Student Transportation in Ontario


  • School buses are the safest form of student transportation.  Statistics derived from the National Collision Database show that children who travel to school by school bus are 72 times safer than those traveling to school by car; and 45 times safer than those walking and cycling to school. (Section 2.1, page 4)
  • School buses are painted a distinctive shade of yellow, and are equipped with flashing red lights and a stop arm designed to help children get on and off the bus safely.
  • Governed by some 40 federal regulations1 and a robust set of standards, school buses also have a series of structural safety features built in that are specifically designed to safeguard children in the event of a collision. For example, they are mandated to have reinforced joints, high roof crush standards, electronic stability control to help prevent rollovers, window retention to mitigate ejection, emergency exit requirements, and a highly effective seat design
    referred to as compartmentalization.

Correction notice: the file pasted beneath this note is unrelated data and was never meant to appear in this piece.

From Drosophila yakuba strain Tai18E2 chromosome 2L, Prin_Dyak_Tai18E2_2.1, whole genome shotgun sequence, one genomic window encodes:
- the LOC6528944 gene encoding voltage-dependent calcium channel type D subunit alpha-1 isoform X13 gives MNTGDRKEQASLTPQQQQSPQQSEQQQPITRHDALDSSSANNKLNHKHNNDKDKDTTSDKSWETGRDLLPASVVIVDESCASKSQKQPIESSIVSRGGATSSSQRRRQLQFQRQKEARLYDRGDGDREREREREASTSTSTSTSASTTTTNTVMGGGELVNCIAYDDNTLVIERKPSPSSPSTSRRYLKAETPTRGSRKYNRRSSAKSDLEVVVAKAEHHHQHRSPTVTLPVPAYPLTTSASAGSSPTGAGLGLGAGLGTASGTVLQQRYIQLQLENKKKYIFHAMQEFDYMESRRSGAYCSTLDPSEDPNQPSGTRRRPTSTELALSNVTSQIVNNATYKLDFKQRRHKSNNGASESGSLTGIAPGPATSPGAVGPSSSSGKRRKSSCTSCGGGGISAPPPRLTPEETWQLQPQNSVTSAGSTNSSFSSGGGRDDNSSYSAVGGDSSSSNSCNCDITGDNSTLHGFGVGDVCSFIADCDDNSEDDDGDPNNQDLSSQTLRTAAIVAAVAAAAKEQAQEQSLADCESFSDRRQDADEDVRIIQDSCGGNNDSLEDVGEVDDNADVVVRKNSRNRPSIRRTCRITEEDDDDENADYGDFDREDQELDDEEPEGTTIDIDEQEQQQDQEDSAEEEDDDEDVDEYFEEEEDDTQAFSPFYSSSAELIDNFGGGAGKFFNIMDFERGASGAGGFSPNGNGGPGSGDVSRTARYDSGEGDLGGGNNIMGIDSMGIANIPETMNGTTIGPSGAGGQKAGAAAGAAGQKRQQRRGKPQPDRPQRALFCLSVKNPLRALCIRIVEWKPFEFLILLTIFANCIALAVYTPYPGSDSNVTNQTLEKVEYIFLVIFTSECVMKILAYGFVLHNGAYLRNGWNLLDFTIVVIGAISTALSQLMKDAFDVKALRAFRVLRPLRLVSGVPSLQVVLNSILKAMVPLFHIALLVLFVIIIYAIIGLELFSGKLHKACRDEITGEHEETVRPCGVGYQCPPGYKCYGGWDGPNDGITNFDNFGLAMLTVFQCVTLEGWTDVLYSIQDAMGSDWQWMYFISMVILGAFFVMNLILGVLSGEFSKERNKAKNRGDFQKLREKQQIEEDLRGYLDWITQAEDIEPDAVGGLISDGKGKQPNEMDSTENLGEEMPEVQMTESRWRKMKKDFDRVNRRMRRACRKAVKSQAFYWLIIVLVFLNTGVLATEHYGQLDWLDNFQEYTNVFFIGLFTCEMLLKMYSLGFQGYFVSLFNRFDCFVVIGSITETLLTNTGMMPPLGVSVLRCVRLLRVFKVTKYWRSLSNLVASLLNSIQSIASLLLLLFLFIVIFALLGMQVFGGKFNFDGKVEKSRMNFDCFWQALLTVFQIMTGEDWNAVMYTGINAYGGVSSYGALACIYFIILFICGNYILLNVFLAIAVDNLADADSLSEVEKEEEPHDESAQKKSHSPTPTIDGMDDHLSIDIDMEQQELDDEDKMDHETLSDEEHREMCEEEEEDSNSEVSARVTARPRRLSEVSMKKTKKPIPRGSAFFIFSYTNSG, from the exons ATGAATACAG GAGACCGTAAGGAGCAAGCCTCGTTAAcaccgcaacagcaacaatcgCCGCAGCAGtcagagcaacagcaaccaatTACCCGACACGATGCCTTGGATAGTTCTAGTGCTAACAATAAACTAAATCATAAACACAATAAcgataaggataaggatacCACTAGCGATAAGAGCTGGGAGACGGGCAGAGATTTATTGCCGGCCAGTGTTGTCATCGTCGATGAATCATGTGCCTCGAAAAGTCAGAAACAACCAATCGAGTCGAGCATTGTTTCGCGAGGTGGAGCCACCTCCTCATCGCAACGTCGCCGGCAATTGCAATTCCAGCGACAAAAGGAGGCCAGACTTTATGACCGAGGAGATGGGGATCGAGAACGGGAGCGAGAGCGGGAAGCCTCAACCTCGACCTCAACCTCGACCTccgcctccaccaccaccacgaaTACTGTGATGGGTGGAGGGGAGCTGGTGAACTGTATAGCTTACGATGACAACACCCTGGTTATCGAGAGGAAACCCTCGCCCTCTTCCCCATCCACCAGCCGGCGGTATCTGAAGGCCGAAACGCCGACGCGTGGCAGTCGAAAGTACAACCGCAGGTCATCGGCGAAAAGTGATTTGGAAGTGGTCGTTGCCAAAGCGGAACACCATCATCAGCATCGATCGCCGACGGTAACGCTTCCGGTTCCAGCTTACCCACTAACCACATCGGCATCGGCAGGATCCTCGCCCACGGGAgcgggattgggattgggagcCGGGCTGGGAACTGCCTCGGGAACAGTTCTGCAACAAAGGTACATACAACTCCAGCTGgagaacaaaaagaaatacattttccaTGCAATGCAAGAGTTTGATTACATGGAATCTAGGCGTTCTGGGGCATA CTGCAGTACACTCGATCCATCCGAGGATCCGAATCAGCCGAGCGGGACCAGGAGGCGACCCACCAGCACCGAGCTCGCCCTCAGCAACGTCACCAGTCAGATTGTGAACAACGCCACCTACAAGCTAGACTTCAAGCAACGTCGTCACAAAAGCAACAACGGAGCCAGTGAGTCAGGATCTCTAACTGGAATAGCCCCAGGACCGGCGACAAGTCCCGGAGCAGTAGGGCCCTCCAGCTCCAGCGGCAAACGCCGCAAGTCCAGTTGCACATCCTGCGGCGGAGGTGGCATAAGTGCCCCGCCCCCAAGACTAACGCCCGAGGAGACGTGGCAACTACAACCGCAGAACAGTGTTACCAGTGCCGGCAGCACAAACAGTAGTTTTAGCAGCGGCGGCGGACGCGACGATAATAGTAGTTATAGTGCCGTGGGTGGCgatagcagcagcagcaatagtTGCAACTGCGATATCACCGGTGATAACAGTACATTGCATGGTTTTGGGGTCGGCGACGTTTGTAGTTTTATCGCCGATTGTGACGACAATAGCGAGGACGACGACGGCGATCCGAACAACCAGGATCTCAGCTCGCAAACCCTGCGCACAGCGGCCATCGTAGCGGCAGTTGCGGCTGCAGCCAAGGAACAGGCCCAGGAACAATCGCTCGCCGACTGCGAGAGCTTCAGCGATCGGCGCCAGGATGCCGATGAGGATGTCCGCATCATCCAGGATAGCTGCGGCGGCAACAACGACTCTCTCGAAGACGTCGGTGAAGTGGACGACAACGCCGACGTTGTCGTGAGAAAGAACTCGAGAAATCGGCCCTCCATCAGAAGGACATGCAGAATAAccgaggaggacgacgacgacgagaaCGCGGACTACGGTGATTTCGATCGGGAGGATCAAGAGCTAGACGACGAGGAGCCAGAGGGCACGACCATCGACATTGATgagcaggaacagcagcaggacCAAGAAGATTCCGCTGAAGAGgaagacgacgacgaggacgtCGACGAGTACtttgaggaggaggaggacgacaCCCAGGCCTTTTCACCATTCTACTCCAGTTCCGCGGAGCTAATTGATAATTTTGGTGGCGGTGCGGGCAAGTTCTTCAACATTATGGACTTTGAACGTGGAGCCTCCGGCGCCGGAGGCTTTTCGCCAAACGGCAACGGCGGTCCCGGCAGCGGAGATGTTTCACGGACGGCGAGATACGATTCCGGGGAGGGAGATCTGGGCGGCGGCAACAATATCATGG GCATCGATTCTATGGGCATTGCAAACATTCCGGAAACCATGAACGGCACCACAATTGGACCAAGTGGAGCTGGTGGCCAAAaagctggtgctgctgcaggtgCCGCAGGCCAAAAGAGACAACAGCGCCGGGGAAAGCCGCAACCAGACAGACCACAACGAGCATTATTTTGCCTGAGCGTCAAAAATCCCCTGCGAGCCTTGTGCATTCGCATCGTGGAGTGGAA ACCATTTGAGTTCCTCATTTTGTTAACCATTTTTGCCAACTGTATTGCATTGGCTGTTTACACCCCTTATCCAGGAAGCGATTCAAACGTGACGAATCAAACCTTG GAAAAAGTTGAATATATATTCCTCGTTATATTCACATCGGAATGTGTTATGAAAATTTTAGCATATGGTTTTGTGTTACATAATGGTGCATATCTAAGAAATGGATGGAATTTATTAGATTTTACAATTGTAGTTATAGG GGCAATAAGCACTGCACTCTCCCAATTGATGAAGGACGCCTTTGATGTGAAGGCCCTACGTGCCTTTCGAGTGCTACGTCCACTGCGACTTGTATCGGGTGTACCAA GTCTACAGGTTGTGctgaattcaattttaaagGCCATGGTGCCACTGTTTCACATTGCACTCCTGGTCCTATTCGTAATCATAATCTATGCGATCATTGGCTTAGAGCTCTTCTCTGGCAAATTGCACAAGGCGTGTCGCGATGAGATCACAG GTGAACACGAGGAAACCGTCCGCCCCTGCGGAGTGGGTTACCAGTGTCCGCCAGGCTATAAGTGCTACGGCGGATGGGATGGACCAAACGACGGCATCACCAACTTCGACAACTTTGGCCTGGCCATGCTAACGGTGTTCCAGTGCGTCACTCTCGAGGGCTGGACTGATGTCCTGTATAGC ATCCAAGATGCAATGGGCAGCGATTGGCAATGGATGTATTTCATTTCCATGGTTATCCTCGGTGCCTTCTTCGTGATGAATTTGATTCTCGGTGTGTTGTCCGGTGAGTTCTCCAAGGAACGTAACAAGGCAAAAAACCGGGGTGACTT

• School bus safety is a shared responsibility among Federal, Provincial and Terroritorial governments, owners/operators, school boards,
    and a diverse road safety community. The “yellow school bus” design familiar to Canadians is unique to Canada and the United States, with federally defined school bus classes and specific safety regulations.
  • The Standards Council of Canada’s  D-250 Committee on School Bus Construction Standards develops further technical specifications for the safety and durability of school buses.

Other Facts 

  • There are 20,000 school buses and school purpose vehicles in Ontario and approximately 18,000+ drivers
  • Over 833,000 students transported daily
  • School buses in Ontario travel 1.8 million kilometers each day – equivalent to 40 times around the world every day!
  • The Ministry of Education funds home-to-school student transportation to the school boards transportation consortia.
  • Approximatley 150 companies operate under contract to the school boards – multi-national companies and small local rural family operators.
  • emergency exit requirements, and a highly effective seat design referred to as compartmentalization.